Victory in Illinois

by Walter Olson on November 19, 2004

In another spectacular rebuke for the proponents of gun-control-through-litigation, the Illinois Supreme Court has unanimously tossed out both Chicago’s lawsuit and a lawsuit by private parties seeking to hold gun companies liable for “negligent marketing” and alleging that sales of guns at suburban gun shops constitute a public nuisance along the lines of smoke or stray animals. (John O’Connor, “Chicago gun suits tossed”, AP/Chicago Tribune, Nov. 18). Chicago’s case had been thrown out by a trial court (see Sept. 20, 2000) and then reinstated by an appeals court before yesterday’s denouement. The Illinois Supreme Court is considered among the nation’s most unfriendly by business defendants, but Chicago’s theories were too extreme and too unrooted in precedent to pass muster even there. (City of Chicago v. Beretta; Young v. Bryco Arms). Smallest Minority has much more on the decisions (Nov. 18).

Most of the 30+ municipal gun suits have now been dismissed, but the burden of fighting the litigation has been a crushing one for many defendants, which are often small and family-owned. Their tormentors in the Brady Campaign and other anti-gun groups — funded by George Soros as well as deep-pocketed foundations — show no signs of relenting in their strategy of filing an unending series of flimsy suits in an attempt to achieve through lawyering what voters have denied them at the ballot box. Federal pre-emption, as discussed yesterday, is thus more needed than ever; and it would also help if courts began considering the issuance of sanctions against the groups that file such meritless suits. Update Nov. 22: Steve Chapman comments.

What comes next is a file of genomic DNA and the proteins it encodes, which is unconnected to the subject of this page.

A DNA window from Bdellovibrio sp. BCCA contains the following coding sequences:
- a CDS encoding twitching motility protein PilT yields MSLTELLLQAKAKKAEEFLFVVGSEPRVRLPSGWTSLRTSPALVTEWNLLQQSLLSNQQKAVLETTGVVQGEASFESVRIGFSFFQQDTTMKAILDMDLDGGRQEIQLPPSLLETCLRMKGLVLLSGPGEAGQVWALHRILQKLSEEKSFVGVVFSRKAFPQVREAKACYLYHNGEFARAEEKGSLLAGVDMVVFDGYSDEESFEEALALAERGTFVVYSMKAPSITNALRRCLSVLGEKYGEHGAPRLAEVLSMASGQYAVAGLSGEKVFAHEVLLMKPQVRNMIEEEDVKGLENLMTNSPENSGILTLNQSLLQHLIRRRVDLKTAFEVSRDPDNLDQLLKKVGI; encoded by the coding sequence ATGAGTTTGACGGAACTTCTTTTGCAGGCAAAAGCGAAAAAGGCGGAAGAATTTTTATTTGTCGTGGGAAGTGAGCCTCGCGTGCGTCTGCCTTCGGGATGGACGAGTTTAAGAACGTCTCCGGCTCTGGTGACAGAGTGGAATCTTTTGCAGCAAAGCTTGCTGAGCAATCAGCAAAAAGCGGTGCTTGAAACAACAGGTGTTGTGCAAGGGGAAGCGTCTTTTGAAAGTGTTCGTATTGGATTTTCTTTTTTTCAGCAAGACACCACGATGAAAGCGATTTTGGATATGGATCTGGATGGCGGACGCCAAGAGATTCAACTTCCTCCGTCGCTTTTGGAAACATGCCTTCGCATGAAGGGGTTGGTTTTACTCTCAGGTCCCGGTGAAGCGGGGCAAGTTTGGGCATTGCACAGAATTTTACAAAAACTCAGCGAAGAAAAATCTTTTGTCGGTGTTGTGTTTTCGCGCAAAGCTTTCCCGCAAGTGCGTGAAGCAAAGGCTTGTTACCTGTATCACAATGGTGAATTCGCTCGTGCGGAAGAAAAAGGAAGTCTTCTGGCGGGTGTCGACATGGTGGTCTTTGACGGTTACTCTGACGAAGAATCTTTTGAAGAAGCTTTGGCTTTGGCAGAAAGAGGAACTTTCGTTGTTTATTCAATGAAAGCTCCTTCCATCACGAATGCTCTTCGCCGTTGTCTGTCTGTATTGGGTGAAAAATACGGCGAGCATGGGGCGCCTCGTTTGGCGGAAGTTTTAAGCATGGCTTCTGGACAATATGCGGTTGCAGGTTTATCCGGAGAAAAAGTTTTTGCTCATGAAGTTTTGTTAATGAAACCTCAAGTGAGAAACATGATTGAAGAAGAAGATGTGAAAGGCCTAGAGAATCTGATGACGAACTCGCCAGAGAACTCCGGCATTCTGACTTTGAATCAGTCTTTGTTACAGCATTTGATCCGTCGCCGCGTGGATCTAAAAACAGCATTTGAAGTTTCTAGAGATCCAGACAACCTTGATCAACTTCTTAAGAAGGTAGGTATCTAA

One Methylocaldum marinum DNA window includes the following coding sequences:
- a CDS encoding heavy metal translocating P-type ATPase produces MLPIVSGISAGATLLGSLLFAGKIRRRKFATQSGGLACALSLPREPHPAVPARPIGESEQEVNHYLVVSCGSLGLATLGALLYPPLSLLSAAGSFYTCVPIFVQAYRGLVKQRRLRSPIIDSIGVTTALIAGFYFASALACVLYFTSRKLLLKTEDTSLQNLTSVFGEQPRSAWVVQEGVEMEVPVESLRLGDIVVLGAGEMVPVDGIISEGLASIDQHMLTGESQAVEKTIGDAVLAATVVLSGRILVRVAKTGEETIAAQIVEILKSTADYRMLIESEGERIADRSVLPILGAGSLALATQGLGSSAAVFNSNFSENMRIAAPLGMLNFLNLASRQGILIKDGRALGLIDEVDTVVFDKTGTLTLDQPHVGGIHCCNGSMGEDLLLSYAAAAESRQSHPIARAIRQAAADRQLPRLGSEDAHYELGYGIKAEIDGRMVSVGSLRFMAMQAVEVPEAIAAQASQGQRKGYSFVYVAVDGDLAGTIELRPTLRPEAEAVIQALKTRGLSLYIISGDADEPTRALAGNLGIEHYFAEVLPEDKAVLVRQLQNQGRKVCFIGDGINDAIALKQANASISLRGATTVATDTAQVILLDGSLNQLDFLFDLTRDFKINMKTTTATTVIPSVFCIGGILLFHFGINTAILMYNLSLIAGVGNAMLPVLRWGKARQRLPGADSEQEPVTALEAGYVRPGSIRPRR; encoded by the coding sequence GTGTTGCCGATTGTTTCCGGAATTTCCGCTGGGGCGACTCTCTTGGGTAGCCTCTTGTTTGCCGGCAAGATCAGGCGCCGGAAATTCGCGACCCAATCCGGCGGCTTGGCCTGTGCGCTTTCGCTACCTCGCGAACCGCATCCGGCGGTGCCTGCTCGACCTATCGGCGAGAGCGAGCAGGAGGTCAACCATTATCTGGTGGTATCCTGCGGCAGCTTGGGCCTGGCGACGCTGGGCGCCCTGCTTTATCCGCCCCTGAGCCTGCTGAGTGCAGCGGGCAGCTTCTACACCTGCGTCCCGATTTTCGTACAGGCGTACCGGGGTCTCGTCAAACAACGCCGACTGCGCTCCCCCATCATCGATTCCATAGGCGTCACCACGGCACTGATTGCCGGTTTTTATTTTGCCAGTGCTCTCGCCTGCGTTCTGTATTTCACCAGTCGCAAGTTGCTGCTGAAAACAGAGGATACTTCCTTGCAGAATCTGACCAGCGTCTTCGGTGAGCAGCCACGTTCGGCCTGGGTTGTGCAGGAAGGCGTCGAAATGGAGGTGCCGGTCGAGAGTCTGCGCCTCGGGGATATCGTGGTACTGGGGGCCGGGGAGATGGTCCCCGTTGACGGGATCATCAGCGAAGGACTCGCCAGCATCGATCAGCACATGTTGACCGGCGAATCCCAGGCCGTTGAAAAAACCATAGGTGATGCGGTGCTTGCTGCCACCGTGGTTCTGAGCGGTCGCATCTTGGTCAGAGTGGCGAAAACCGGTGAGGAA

1 FreedomSight 11.19.04 at 1:30 am

Victory Against Gun Liability in Chicago

This story has been all over the gun blogs. Yet another gun liability lawsuit has been tossed out by the courts. Overlawyered echoes my thoughts exactly.Most of the 30+ municipal gun suits have now been dismissed, but the burden of fighting the litigat…

2 Racings of John C. A. Bambenek 11.22.04 at 9:39 pm

Sometimes even common sense can prevail in the courtroom…

Yes, ladies and gentlemen, it isn’t the gun makers that are responsible for murder, it’s the person pulling the trigger. But this still demonstrates a dangerous attitude in the tort practice. Whenever something bad happens, the defendant is chosen no…

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